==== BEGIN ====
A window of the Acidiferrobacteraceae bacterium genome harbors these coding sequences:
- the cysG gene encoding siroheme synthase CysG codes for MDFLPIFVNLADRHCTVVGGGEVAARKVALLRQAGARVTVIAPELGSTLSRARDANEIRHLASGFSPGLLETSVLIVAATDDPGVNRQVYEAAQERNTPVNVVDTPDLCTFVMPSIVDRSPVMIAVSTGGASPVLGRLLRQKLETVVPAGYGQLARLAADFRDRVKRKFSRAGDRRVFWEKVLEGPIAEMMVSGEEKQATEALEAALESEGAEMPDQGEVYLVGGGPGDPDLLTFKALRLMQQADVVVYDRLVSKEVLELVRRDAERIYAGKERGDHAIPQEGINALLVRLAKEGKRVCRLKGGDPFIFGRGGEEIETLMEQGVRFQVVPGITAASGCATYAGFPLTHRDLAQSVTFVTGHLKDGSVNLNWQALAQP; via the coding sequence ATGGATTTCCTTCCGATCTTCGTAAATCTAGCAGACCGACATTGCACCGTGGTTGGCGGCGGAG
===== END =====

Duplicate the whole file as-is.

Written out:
A window of the Acidiferrobacteraceae bacterium genome harbors these coding sequences:
- the cysG gene encoding siroheme synthase CysG codes for MDFLPIFVNLADRHCTVVGGGEVAARKVALLRQAGARVTVIAPELGSTLSRARDANEIRHLASGFSPGLLETSVLIVAATDDPGVNRQVYEAAQERNTPVNVVDTPDLCTFVMPSIVDRSPVMIAVSTGGASPVLGRLLRQKLETVVPAGYGQLARLAADFRDRVKRKFSRAGDRRVFWEKVLEGPIAEMMVSGEEKQATEALEAALESEGAEMPDQGEVYLVGGGPGDPDLLTFKALRLMQQADVVVYDRLVSKEVLELVRRDAERIYAGKERGDHAIPQEGINALLVRLAKEGKRVCRLKGGDPFIFGRGGEEIETLMEQGVRFQVVPGITAASGCATYAGFPLTHRDLAQSVTFVTGHLKDGSVNLNWQALAQP; via the coding sequence ATGGATTTCCTTCCGATCTTCGTAAATCTAGCAGACCGACATTGCACCGTGGTTGGCGGCGGAG